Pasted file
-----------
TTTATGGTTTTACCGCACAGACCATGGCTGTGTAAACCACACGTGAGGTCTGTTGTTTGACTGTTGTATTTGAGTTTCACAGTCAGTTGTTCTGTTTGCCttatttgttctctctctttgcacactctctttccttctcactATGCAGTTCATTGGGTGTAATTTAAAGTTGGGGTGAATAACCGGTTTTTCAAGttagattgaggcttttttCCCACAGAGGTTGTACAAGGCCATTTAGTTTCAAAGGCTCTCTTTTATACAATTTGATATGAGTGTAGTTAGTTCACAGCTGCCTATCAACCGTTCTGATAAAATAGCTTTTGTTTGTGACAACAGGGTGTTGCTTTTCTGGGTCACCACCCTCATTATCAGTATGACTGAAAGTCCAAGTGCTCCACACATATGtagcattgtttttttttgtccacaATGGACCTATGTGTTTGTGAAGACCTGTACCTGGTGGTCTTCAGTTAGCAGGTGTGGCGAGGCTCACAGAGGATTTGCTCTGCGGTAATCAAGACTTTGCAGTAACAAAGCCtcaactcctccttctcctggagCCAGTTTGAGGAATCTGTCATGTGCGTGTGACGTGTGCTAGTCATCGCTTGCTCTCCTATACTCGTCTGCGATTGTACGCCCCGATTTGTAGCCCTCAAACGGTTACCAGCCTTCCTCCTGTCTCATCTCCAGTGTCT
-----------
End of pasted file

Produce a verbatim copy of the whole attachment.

TTTATGGTTTTACCGCACAGACCATGGCTGTGTAAACCACACGTGAGGTCTGTTGTTTGACTGTTGTATTTGAGTTTCACAGTCAGTTGTTCTGTTTGCCttatttgttctctctctttgcacactctctttccttctcactATGCAGTTCATTGGGTGTAATTTAAAGTTGGGGTGAATAACCGGTTTTTCAAGttagattgaggcttttttCCCACAGAGGTTGTACAAGGCCATTTAGTTTCAAAGGCTCTCTTTTATACAATTTGATATGAGTGTAGTTAGTTCACAGCTGCCTATCAACCGTTCTGATAAAATAGCTTTTGTTTGTGACAACAGGGTGTTGCTTTTCTGGGTCACCACCCTCATTATCAGTATGACTGAAAGTCCAAGTGCTCCACACATATGtagcattgtttttttttgtccacaATGGACCTATGTGTTTGTGAAGACCTGTACCTGGTGGTCTTCAGTTAGCAGGTGTGGCGAGGCTCACAGAGGATTTGCTCTGCGGTAATCAAGACTTTGCAGTAACAAAGCCtcaactcctccttctcctggagCCAGTTTGAGGAATCTGTCATGTGCGTGTGACGTGTGCTAGTCATCGCTTGCTCTCCTATACTCGTCTGCGATTGTACGCCCCGATTTGTAGCCCTCAAACGGTTACCAGCCTTCCTCCTGTCTCATCTCCAGTGTCT